These models for studying muscle metabolism each have limitations; generally the researchers employing the model recognize these limitations, but frequently other scientists apply these results to a different situation in a different species. For example, numerous papers report ammonia data for humans(frequently that from a mixed venous sample) in which the data are interpreted on the basis of studies of rodent muscle. Often it is not recognized that the species differences result in large differences in concentrations of amino acids in the muscle, in differences among fiber types, and in different enzyme complements and/or different isozymes.
Understanding the physiological responses of the human during whole body exercise is often the ultimate goal in our research. However, when this“model” is used, its limitations frequently restrict the depth of understanding. It is difficult to establish the mass of active muscle represented in blood samples. Researchers have rarely, if ever, studied the full compliment of amino acids together with ammonia using direct Fick measurements in association with muscle biopsies. Thus the available data are incomplete.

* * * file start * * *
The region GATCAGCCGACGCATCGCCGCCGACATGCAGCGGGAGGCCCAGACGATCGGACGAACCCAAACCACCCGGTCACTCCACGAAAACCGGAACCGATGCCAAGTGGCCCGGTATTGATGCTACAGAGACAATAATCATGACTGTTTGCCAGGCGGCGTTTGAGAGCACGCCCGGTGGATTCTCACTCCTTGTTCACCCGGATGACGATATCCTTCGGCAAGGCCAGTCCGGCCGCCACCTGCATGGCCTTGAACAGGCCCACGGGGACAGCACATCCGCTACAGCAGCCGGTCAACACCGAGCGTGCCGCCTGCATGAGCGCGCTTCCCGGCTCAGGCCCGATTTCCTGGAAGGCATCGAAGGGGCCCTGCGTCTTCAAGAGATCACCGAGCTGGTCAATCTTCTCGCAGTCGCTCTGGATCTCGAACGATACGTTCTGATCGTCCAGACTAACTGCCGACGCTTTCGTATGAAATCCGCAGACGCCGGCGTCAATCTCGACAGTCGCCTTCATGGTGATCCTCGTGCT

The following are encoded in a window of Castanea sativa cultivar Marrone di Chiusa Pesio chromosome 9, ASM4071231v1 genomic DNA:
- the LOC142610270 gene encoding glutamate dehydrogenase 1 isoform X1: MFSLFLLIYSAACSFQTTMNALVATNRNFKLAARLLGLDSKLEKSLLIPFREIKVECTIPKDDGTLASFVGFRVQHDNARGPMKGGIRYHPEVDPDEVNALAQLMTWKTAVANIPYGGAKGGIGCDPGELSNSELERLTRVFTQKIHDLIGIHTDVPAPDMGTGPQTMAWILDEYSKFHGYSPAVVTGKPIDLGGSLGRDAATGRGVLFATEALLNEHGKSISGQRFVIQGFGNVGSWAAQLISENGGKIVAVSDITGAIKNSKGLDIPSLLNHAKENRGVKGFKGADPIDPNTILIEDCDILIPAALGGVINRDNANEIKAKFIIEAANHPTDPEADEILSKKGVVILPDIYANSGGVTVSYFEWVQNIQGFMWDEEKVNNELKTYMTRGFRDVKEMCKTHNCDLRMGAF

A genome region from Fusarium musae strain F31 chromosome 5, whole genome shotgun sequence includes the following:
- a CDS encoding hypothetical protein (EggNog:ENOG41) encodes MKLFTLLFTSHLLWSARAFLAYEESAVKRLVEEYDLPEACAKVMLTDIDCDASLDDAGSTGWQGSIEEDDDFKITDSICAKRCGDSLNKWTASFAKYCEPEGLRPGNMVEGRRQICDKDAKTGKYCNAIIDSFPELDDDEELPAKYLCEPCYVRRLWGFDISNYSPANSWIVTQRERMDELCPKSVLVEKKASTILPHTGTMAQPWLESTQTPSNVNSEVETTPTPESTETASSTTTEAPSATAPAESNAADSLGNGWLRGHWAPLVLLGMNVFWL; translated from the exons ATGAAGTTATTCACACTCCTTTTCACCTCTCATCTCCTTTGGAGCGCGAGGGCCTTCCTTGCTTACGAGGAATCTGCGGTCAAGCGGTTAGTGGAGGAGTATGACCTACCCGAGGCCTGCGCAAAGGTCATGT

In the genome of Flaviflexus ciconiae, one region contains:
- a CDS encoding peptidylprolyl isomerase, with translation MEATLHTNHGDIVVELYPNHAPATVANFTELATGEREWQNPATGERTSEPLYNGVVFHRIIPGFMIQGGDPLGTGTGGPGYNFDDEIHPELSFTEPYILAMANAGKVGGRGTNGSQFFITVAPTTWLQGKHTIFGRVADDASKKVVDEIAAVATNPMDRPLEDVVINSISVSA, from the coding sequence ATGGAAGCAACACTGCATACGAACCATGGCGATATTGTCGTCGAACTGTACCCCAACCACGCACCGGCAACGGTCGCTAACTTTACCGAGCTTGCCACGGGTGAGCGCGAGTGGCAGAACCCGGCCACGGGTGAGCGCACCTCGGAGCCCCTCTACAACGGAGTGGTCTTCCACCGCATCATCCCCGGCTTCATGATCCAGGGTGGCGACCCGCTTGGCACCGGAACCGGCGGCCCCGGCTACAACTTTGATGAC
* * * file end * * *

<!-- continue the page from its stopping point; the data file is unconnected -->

The leg extensor model allows a more direct quantification of human muscle metabolism, and several studies combine both direct Fick measures and intramuscular data. It is reassuring that these data are generally in close agreement with the more qualitative data from investigations of whole body exercise in humans. These data have allowed us to begin to quantify the responses; it is obvious that ammonia production is very closely related to AMP deaminase activity in intense exercise. However, it can occur independent of IMP accumulation within a few minutes of mild exercise; this is even more apparent during prolonged, moderate exercise. The evaluation of the net production of “free” ammonia requires the quantification of both the intramuscular concentration and the quantity released. Furthermore, under most circumstances if this evaluation is not combined with similar measurements for glutamine, one is grossly underestimating the total alpha amino liberation.
The rat hindlimb model has been used extensively for examining intense exercise. The results consistently demonstrate a close relationship between IMP formation and intramuscular ammonia in fast-twitch white fibers. Thus, this is a useful model to examine this aspect of ammonia metabolism in detail. However, ammonia efflux has rarely been measured, and after a brief time a major portion of the muscles fatigue and are not active. This can present problems in resolving what functional portion of the muscle one is studying. This is analogous to the problem with studying the human and not knowing what portion of the muscle group(s) are actually active.